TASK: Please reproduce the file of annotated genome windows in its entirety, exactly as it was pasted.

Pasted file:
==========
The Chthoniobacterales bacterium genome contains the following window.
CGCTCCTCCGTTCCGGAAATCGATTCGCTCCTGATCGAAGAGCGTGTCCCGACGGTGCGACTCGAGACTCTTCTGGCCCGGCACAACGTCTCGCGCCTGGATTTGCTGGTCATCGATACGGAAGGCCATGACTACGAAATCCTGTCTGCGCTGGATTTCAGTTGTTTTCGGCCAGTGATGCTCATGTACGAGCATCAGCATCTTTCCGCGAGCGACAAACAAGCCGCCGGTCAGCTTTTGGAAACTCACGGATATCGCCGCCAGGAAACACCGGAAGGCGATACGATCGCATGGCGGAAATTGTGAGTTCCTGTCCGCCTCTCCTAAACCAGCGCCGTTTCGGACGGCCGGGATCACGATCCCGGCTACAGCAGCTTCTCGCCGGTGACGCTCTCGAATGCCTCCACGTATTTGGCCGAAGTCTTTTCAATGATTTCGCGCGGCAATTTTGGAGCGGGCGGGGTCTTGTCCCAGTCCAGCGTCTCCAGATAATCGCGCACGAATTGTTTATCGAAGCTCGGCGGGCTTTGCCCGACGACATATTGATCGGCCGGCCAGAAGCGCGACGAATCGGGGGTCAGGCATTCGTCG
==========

The Chthoniobacterales bacterium genome contains the following window.
CGCTCCTCCGTTCCGGAAATCGATTCGCTCCTGATCGAAGAGCGTGTCCCGACGGTGCGACTCGAGACTCTTCTGGCCCGGCACAACGTCTCGCGCCTGGATTTGCTGGTCATCGATACGGAAGGCCATGACTACGAAATCCTGTCTGCGCTGGATTTCAGTTGTTTTCGGCCAGTGATGCTCATGTACGAGCATCAGCATCTTTCCGCGAGCGACAAACAAGCCGCCGGTCAGCTTTTGGAAACTCACGGATATCGCCGCCAGGAAACACCGGAAGGCGATACGATCGCATGGCGGAAATTGTGAGTTCCTGTCCGCCTCTCCTAAACCAGCGCCGTTTCGGACGGCCGGGATCACGATCCCGGCTACAGCAGCTTCTCGCCGGTGACGCTCTCGAATGCCTCCACGTATTTGGCCGAAGTCTTTTCAATGATTTCGCGCGGCAATTTTGGAGCGGGCGGGGTCTTGTCCCAGTCCAGCGTCTCCAGATAATCGCGCACGAATTGTTTATCGAAGCTCGGCGGGCTTTGCCCGACGACATATTGATCGGCCGGCCAGAAGCGCGACGAATCGGGGGTCAGGCATTCGTCG